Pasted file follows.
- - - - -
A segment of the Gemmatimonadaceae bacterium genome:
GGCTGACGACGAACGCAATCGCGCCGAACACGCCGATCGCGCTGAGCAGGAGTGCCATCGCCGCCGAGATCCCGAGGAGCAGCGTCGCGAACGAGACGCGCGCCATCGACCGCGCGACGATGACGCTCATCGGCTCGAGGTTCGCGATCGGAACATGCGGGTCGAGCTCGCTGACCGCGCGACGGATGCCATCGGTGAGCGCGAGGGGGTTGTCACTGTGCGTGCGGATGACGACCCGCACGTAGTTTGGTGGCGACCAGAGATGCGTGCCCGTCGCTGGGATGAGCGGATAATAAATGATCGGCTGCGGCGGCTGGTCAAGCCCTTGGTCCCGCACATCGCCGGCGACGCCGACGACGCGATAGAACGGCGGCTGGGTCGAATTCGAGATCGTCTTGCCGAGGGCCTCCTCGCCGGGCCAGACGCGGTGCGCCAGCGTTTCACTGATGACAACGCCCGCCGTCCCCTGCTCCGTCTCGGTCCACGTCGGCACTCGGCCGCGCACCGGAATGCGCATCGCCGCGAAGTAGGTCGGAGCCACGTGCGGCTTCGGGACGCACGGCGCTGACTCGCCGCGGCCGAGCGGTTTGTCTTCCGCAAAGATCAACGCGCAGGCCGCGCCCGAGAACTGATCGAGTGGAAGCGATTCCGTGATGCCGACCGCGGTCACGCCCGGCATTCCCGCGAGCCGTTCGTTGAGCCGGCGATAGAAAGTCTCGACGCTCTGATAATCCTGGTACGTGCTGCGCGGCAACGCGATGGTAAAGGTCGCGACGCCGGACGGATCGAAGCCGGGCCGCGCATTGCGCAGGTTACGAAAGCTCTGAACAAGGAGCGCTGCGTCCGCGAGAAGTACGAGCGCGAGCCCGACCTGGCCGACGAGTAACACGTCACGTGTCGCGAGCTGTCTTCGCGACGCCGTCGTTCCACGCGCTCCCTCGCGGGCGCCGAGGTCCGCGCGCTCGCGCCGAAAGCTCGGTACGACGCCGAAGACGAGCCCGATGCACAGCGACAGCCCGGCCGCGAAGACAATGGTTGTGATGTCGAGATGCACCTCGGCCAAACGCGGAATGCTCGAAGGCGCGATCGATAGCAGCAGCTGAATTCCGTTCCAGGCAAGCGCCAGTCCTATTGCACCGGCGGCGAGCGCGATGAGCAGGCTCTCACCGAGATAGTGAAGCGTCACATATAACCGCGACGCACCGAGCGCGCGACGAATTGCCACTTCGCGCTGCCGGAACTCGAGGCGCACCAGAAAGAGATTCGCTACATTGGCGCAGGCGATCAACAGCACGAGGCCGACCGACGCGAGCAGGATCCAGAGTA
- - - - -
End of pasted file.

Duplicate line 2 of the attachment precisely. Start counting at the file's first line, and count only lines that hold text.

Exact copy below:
GGCTGACGACGAACGCAATCGCGCCGAACACGCCGATCGCGCTGAGCAGGAGTGCCATCGCCGCCGAGATCCCGAGGAGCAGCGTCGCGAACGAGACGCGCGCCATCGACCGCGCGACGATGACGCTCATCGGCTCGAGGTTCGCGATCGGAACATGCGGGTCGAGCTCGCTGACCGCGCGACGGATGCCATCGGTGAGCGCGAGGGGGTTGTCACTGTGCGTGCGGATGACGACCCGCACGTAGTTTGGTGGCGACCAGAGATGCGTGCCCGTCGCTGGGATGAGCGGATAATAAATGATCGGCTGCGGCGGCTGGTCAAGCCCTTGGTCCCGCACATCGCCGGCGACGCCGACGACGCGATAGAACGGCGGCTGGGTCGAATTCGAGATCGTCTTGCCGAGGGCCTCCTCGCCGGGCCAGACGCGGTGCGCCAGCGTTTCACTGATGACAACGCCCGCCGTCCCCTGCTCCGTCTCGGTCCACGTCGGCACTCGGCCGCGCACCGGAATGCGCATCGCCGCGAAGTAGGTCGGAGCCACGTGCGGCTTCGGGACGCACGGCGCTGACTCGCCGCGGCCGAGCGGTTTGTCTTCCGCAAAGATCAACGCGCAGGCCGCGCCCGAGAACTGATCGAGTGGAAGCGATTCCGTGATGCCGACCGCGGTCACGCCCGGCATTCCCGCGAGCCGTTCGTTGAGCCGGCGATAGAAAGTCTCGACGCTCTGATAATCCTGGTACGTGCTGCGCGGCAACGCGATGGTAAAGGTCGCGACGCCGGACGGATCGAAGCCGGGCCGCGCATTGCGCAGGTTACGAAAGCTCTGAACAAGGAGCGCTGCGTCCGCGAGAAGTACGAGCGCGAGCCCGACCTGGCCGACGAGTAACACGTCACGTGTCGCGAGCTGTCTTCGCGACGCCGTCGTTCCACGCGCTCCCTCGCGGGCGCCGAGGTCCGCGCGCTCGCGCCGAAAGCTCGGTACGACGCCGAAGACGAGCCCGATGCACAGCGACAGCCCGGCCGCGAAGACAATGGTTGTGATGTCGAGATGCACCTCGGCCAAACGCGGAATGCTCGAAGGCGCGATCGATAGCAGCAGCTGAATTCCGTTCCAGGCAAGCGCCAGTCCTATTGCACCGGCGGCGAGCGCGATGAGCAGGCTCTCACCGAGATAGTGAAGCGTCACATATAACCGCGACGCACCGAGCGCGCGACGAATTGCCACTTCGCGCTGCCGGAACTCGAGGCGCACCAGAAAGAGATTCGCTACATTGGCGCAGGCGATCAACAGCACGAGGCCGACCGACGCGAGCAGGATCCAGAGTA